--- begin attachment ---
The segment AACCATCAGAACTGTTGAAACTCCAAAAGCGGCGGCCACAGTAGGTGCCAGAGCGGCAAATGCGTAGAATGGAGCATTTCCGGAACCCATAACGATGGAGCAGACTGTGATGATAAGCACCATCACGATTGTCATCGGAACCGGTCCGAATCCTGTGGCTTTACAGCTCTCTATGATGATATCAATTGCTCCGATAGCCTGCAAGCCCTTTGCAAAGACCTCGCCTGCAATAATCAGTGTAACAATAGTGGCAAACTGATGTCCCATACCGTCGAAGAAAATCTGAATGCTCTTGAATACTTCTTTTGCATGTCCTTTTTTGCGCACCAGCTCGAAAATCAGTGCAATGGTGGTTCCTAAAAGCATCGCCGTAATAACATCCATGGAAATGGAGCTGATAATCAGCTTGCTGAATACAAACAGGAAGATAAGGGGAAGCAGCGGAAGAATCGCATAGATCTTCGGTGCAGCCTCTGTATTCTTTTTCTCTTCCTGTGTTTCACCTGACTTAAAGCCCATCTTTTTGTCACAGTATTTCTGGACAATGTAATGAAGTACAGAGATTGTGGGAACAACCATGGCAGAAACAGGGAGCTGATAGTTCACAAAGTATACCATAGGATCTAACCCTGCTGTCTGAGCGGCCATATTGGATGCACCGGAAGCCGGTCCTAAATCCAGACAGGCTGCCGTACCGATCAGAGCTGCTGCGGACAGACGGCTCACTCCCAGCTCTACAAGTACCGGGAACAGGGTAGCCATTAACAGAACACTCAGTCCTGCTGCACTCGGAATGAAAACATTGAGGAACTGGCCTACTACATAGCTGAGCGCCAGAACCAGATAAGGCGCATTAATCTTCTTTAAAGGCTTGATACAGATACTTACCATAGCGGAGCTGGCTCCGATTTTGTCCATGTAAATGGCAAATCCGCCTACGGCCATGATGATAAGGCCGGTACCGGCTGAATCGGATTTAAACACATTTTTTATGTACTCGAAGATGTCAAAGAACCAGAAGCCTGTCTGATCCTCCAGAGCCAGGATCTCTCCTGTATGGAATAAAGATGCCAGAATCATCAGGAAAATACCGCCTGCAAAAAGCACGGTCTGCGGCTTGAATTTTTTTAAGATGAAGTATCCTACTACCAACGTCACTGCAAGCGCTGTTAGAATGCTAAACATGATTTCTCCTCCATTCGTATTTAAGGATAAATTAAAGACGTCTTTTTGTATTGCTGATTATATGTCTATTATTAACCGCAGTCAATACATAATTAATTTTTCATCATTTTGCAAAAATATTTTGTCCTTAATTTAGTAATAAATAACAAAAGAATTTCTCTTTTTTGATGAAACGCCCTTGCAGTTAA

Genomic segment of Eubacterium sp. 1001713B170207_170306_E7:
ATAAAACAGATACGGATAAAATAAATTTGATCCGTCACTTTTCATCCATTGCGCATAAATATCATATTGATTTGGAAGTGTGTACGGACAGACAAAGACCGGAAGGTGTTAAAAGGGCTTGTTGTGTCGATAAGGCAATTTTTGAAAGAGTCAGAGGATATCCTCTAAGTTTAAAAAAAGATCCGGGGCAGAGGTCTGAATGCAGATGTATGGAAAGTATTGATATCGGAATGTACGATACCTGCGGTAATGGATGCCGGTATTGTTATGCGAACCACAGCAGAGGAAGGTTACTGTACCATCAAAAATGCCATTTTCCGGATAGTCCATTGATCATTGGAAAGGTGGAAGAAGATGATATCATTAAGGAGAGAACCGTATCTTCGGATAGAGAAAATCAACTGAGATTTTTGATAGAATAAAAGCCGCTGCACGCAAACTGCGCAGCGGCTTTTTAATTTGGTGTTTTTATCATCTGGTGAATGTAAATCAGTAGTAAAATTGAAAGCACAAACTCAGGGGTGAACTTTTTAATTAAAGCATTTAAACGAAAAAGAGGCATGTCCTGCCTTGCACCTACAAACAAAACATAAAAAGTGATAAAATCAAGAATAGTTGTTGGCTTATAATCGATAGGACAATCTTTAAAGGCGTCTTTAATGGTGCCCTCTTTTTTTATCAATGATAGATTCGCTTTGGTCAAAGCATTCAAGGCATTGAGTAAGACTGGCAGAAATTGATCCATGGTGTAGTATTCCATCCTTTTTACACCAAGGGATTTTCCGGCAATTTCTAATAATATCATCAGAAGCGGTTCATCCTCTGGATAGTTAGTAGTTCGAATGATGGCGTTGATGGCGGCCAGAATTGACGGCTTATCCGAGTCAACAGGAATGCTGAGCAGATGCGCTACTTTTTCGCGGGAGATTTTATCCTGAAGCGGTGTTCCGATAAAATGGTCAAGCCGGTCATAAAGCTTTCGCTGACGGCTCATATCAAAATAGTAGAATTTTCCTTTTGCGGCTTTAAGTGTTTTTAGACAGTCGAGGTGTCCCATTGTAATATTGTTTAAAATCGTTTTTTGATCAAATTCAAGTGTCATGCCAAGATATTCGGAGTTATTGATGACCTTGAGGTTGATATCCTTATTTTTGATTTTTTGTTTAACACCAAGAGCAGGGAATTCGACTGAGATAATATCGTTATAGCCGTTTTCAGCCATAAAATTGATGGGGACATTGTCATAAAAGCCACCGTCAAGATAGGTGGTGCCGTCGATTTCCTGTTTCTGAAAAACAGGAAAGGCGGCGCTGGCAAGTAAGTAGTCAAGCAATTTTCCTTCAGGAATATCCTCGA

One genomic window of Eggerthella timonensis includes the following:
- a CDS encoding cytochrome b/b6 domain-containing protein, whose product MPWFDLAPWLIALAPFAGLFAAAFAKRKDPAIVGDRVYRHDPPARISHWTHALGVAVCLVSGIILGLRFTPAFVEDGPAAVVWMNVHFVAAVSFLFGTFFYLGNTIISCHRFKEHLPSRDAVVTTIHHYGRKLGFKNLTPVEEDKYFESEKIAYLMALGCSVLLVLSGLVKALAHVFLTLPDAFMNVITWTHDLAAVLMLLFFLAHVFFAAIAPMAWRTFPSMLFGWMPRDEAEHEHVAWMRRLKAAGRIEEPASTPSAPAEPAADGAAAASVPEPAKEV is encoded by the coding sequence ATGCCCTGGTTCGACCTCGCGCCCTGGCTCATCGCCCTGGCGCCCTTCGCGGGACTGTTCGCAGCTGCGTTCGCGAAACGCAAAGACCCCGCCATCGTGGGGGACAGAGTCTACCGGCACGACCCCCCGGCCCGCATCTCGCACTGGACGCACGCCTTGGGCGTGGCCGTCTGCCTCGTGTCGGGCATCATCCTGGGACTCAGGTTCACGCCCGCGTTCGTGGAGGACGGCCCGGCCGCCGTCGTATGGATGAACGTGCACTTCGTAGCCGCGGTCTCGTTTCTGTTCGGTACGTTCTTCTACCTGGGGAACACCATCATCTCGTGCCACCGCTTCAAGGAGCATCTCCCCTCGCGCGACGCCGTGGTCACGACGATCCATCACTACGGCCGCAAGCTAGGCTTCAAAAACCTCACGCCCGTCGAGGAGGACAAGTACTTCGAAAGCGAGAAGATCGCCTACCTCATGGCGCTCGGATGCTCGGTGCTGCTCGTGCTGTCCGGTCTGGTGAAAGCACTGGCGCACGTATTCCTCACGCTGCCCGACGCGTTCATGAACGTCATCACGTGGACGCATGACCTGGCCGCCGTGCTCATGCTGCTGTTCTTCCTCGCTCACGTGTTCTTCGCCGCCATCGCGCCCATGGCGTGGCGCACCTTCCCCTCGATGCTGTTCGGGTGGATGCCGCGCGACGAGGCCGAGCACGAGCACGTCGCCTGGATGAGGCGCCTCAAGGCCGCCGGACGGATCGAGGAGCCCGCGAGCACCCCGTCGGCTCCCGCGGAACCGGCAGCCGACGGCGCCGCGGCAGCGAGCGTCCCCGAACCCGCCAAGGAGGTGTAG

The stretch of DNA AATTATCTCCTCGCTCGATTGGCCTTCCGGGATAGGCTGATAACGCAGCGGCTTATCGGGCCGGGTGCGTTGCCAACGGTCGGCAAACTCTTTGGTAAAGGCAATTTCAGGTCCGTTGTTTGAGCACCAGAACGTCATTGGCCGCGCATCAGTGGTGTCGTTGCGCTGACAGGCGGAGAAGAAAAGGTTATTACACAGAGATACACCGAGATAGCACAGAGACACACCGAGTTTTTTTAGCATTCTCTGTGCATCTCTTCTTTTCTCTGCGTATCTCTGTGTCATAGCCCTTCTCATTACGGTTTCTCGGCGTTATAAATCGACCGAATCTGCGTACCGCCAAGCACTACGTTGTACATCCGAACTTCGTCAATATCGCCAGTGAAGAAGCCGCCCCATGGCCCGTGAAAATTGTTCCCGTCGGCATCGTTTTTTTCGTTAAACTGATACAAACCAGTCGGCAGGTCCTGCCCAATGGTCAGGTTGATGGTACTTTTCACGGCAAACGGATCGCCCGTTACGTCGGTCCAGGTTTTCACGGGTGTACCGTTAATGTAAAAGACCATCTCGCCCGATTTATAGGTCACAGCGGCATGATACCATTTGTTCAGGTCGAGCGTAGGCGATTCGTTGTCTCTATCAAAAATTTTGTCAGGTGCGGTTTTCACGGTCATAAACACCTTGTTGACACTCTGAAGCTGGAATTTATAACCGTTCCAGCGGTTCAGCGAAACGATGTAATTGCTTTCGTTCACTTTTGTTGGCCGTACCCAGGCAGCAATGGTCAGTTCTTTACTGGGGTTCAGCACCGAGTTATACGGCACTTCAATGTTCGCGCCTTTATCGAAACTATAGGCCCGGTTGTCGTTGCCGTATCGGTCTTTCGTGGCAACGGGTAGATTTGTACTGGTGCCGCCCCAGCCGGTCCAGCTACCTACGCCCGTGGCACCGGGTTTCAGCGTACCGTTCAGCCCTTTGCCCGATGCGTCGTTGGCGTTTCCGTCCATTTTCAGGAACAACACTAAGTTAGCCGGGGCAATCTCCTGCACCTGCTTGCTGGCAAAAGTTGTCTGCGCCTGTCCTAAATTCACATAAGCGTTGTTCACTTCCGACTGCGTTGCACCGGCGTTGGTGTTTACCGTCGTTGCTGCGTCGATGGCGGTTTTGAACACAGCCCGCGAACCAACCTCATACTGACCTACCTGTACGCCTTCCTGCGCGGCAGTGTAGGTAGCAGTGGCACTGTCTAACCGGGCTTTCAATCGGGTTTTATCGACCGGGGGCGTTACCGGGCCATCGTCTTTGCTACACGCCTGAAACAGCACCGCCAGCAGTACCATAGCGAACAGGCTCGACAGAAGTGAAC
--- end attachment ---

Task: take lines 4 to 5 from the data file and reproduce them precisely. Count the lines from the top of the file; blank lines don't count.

One genomic window of Eggerthella timonensis includes the following:
- a CDS encoding cytochrome b/b6 domain-containing protein, whose product MPWFDLAPWLIALAPFAGLFAAAFAKRKDPAIVGDRVYRHDPPARISHWTHALGVAVCLVSGIILGLRFTPAFVEDGPAAVVWMNVHFVAAVSFLFGTFFYLGNTIISCHRFKEHLPSRDAVVTTIHHYGRKLGFKNLTPVEEDKYFESEKIAYLMALGCSVLLVLSGLVKALAHVFLTLPDAFMNVITWTHDLAAVLMLLFFLAHVFFAAIAPMAWRTFPSMLFGWMPRDEAEHEHVAWMRRLKAAGRIEEPASTPSAPAEPAADGAAAASVPEPAKEV is encoded by the coding sequence ATGCCCTGGTTCGACCTCGCGCCCTGGCTCATCGCCCTGGCGCCCTTCGCGGGACTGTTCGCAGCTGCGTTCGCGAAACGCAAAGACCCCGCCATCGTGGGGGACAGAGTCTACCGGCACGACCCCCCGGCCCGCATCTCGCACTGGACGCACGCCTTGGGCGTGGCCGTCTGCCTCGTGTCGGGCATCATCCTGGGACTCAGGTTCACGCCCGCGTTCGTGGAGGACGGCCCGGCCGCCGTCGTATGGATGAACGTGCACTTCGTAGCCGCGGTCTCGTTTCTGTTCGGTACGTTCTTCTACCTGGGGAACACCATCATCTCGTGCCACCGCTTCAAGGAGCATCTCCCCTCGCGCGACGCCGTGGTCACGACGATCCATCACTACGGCCGCAAGCTAGGCTTCAAAAACCTCACGCCCGTCGAGGAGGACAAGTACTTCGAAAGCGAGAAGATCGCCTACCTCATGGCGCTCGGATGCTCGGTGCTGCTCGTGCTGTCCGGTCTGGTGAAAGCACTGGCGCACGTATTCCTCACGCTGCCCGACGCGTTCATGAACGTCATCACGTGGACGCATGACCTGGCCGCCGTGCTCATGCTGCTGTTCTTCCTCGCTCACGTGTTCTTCGCCGCCATCGCGCCCATGGCGTGGCGCACCTTCCCCTCGATGCTGTTCGGGTGGATGCCGCGCGACGAGGCCGAGCACGAGCACGTCGCCTGGATGAGGCGCCTCAAGGCCGCCGGACGGATCGAGGAGCCCGCGAGCACCCCGTCGGCTCCCGCGGAACCGGCAGCCGACGGCGCCGCGGCAGCGAGCGTCCCCGAACCCGCCAAGGAGGTGTAG